A Memoir of Race, Change, and Fractured Community in 1960s Chicago
Set against the backdrop of the Civil Rights Movement, Redlined exposes the racist lending rules that refuse mortgages to anyone in areas with even one black resident. As blacks move deeper into Chicago’s West Side during the 1960s, whites flee by the thousands.
But Linda Gartz’s parents, Fred and Lil, choose to stay in their integrating neighborhood, overcoming previous prejudices as they meet and form friendships with their African American neighbors.
The community sinks into increasing poverty and crime after two race riots destroy its once vibrant business district, but Fred and Lil continue to nurture their three apartment buildings and tenants for the next twenty years in a devastated landscape—even as their own relationship cracks and withers.
After her parents’ deaths, Linda discovers long-hidden letters, diaries, documents, and photos stashed in the attic of her former home. Determined to learn what forces shattered her parents’ marriage and undermined her community, she searches through the family archives and immerses herself in books on racial change in American neighborhoods.
Told through the lens of Linda’s discoveries of the personal and political, Redlined delivers a riveting story of a community fractured by racial turmoil, an unraveling and conflicted marriage, a daughter’s fight for sexual independence, and an up-close, intimate view of the racial and social upheavals of the 1960s.
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Praise for Redlined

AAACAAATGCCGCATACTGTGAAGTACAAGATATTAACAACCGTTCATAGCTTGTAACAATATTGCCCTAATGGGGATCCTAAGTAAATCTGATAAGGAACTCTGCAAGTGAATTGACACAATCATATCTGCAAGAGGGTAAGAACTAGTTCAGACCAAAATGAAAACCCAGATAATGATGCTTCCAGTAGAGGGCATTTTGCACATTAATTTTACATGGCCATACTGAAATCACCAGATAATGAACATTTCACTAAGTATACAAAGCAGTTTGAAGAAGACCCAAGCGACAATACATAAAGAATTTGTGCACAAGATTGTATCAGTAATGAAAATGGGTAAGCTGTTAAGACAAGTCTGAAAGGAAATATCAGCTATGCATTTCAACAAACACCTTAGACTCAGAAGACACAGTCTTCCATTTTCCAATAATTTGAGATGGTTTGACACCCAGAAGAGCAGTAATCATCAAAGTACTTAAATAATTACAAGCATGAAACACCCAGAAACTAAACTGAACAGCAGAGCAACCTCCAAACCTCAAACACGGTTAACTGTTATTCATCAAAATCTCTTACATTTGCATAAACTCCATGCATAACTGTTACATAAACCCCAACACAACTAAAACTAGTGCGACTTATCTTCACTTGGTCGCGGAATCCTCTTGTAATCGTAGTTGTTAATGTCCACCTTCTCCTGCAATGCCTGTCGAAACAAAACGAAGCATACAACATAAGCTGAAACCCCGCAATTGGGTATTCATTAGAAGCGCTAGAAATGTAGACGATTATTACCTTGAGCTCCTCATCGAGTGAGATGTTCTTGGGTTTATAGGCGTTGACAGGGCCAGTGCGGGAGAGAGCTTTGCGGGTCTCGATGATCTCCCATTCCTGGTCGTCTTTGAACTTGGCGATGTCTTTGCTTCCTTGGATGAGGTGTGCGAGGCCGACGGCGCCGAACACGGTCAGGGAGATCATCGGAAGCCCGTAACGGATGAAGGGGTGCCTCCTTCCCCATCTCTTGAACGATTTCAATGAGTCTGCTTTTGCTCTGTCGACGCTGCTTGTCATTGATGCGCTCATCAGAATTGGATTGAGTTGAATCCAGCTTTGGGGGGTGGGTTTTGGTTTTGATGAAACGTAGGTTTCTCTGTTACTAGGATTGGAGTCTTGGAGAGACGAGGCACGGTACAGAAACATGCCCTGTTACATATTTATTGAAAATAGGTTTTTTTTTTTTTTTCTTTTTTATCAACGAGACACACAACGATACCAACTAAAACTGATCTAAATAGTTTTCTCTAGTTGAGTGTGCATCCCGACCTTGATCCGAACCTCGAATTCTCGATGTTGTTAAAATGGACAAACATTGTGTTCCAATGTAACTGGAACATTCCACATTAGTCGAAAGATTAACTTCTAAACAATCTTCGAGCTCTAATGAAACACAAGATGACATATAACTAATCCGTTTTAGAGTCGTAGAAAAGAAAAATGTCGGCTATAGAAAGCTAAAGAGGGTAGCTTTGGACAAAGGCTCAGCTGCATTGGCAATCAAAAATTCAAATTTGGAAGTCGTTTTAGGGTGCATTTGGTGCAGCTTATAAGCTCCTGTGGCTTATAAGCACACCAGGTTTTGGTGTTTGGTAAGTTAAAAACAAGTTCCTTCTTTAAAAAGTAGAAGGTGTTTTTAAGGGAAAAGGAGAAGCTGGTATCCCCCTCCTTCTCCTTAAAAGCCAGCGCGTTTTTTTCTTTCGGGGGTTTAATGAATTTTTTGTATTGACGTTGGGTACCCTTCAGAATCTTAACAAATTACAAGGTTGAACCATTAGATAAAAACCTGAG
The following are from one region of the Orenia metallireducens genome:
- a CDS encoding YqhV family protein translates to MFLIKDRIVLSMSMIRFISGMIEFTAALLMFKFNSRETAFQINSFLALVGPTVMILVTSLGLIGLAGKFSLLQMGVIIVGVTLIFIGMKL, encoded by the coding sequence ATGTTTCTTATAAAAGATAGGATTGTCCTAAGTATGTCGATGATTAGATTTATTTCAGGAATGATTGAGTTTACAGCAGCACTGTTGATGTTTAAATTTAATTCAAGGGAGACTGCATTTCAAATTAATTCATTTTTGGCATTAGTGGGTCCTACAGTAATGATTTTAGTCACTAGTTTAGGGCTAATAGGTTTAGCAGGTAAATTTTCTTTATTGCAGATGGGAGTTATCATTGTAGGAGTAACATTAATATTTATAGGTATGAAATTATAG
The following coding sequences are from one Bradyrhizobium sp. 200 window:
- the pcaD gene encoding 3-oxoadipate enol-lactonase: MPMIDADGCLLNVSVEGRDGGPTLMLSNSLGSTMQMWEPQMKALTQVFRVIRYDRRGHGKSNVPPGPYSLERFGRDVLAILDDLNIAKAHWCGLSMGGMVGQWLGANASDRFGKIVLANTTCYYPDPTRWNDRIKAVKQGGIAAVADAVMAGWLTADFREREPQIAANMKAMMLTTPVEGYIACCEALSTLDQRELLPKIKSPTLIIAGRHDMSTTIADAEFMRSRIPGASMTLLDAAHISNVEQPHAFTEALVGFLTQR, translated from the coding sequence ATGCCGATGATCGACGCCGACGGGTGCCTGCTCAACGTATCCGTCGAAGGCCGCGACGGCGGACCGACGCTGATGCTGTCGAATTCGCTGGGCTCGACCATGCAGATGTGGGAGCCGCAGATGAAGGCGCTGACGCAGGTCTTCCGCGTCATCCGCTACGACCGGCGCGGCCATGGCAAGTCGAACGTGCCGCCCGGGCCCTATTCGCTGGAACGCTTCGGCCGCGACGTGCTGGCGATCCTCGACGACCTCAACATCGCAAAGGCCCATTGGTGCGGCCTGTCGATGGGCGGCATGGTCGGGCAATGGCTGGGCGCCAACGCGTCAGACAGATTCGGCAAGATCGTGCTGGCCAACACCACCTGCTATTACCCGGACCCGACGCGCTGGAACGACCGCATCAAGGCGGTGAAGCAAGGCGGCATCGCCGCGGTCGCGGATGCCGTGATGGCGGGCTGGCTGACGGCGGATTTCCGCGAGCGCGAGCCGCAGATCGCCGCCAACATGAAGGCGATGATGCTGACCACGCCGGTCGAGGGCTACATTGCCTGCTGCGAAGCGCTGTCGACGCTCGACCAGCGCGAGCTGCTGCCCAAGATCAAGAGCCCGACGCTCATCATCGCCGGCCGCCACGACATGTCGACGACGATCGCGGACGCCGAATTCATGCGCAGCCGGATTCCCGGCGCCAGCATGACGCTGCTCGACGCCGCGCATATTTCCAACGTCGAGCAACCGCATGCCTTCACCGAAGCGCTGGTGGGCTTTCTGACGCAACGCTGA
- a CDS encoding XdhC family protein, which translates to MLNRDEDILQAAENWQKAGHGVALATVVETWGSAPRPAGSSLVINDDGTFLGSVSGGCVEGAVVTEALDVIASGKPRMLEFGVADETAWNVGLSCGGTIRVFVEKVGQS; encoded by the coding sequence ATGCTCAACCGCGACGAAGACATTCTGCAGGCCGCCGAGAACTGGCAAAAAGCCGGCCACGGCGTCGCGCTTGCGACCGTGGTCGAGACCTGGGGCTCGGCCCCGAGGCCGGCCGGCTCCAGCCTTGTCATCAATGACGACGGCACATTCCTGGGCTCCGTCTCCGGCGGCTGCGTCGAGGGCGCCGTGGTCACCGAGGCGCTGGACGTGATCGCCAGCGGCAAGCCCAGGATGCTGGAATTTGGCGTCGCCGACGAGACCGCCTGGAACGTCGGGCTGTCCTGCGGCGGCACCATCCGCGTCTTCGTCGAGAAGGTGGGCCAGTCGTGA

Gartz’s unflinching family memoir offers both intimacy and insight into personal and historical injustices. She traces her parents’ marriage through joyful and troubled times in their Chicago neighborhood as they confronted rapid racial change in the 1960s. She deftly interweaves a story of family striving, domestic resentments, and individual decency with the seismic cultural shifts of America’s social and sexual revolutions.
In this remarkable memoir, Linda Gartz’s intent is to recover, understand, and make real the people and events that formed her life, taking her readers on a journey that is neither sentimental nor nostalgic. Committed to finding the truth at every turn, she tracks not only her own experiences, but also the social and cultural changes that reshaped twentieth-century America. The stories she tells and the insights she gains are marked always by clarity and depth.
Linda’s vivid and historic account of the dramatic racial change in the Chicago neighborhood we’ve both called home touched me personally. I arrived on the West Side with my brother, David, the new pastor of Bethel Lutheran Church, just as the first riots erupted in 1965. The Gartzes continued to provide quality apartments for two decades after other whites had fled, laying the groundwork for later housing efforts by Bethel and Bethel New Life. To sustain distressed communities, we need “remainers” like the Gartzes, as well as rebuilders.